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EGD Eric

How do you make 2 classes aware of each other?

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In C++, if I want to have an instance of class A in class B, and an instance of class B in class A, I can''t do it. Because I have to get class A to include class B''s header file, then class B has to include class A''s header file, and for some stupid reason, C++ doesn''t let you do that. You get all kinds of weird syntax errors if 2 header files are including each other. This seems to me to be a big flaw in the C++ language.

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First i am assumeing both of your header files are usieng the...

#ifndef MYHEADER_H
#define MYHEADER_H

#endif

means of checking.

Secondly, If i read your question right... you are trying to do this right?

psuedo code:

Class A {
private:
B myLocalB;
}
Class B {
private:
A myLocalA;
}

C++ does one pass at compile time, so if class A includes class B, it goes and looks at the code for class B, and sees Class B has a class A in it, so how is c++ going to know what a class A is, if it hasnt compiled it yet. I think this is what is happening? not sure.

Actually, let me just say this? WHY are you doing this in the first place, what are you trying to accomplish?

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quote:
Original post by EGD Eric
In C++, if I want to have an instance of class A in class B, and an instance of class B in class A, I can''t do it. Because I have to get class A to include class B''s header file, then class B has to include class A''s header file, and for some stupid reason, C++ doesn''t let you do that. You get all kinds of weird syntax errors if 2 header files are including each other. This seems to me to be a big flaw in the C++ language.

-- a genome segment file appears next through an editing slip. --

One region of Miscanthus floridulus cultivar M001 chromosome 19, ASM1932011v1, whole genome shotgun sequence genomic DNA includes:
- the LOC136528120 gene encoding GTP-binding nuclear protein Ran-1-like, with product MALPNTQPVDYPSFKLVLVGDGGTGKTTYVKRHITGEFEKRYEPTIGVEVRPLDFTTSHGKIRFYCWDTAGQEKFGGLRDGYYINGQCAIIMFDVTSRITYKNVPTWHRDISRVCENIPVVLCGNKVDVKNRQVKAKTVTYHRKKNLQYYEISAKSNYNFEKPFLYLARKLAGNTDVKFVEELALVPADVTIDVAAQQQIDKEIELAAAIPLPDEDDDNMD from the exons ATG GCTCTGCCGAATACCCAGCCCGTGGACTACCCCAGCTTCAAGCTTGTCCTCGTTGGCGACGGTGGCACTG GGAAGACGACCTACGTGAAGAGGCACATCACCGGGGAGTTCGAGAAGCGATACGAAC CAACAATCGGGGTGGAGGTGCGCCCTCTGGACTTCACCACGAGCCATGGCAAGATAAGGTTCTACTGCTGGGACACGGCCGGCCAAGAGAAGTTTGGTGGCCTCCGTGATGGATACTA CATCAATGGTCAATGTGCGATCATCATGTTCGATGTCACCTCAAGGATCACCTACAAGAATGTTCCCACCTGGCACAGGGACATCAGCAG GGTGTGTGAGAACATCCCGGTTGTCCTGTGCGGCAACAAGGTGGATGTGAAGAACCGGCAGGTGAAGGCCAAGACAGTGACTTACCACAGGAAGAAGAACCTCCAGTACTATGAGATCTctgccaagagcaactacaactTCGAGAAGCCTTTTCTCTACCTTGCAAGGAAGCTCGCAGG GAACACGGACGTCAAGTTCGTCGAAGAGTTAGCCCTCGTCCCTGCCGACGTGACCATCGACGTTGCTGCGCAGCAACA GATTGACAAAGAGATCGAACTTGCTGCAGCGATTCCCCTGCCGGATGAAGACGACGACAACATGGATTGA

It''s not a flaw per se, but a limitation, and not in the C++ language proper, but in the preprocessor, which is a rather primitive tool. Understand that all that the preprocessor does is perform text replacement in various ways and under various conditions; in the case of #include, it takes the contents of another file and pastes it - verbatim - into the current one. If A.h #includes B.h and B.h #includes A.h, without taking any precautions, you will paste into A.h a copy of B.h containing a copy of A.h containing ...

On that topic, I wonder if the next C++ standard will address preprocessor issues and capabilities in any way ...?

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Foward declaration is what you want ( an example was given by sjelkjd in a previous post ).

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Guest Anonymous Poster
It''s worth pointing out why this doesn''t work, and why it should never work.

my example classes:

class A
{
public:
unsigned int value;
B other;
};

class B
{
public:
unsigned int value;
A other;
};

Ok, problem 1 is that the compiler doesn''t know how much space class A takes up, because it hasn''t seen class B yet. That seems fair enough, however, assuming that the compiler just magically let this through, there is another problem. If, at runtime, you create an instance of either of those objects, how much memory will it take up? I''ll give you a clue; an infinite amount.

A will allocate a B, that B will allocate an A, that A will allocate a B...you can see where this is going

Forward declarations are the way.

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Guest Anonymous Poster
And by "forward declarations", I mean "forward declarations and pointers to objects rather than instances", as has been previously pointed to.

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quote:
Original post by EGD Eric
In C++, if I want to have an instance of class A in class B, and an instance of class B in class A, I can''t do it. Because I have to get class A to include class B''s header file, then class B has to include class A''s header file, and for some stupid reason, C++ doesn''t let you do that.


It''s not stupid at all. If you say "all Xs contain a Y" and "all Ys contain an X" then surely any X or Y would have infinite size, as an X contains a Y, which in turn contains an X, containing a Y, and so on.

So you need to use a pointer or reference to make it clear that 2 items refer to each other, but are not contained by each other.

This is easily done with #includes but, as mentioned by others, forward declarations will be needed.


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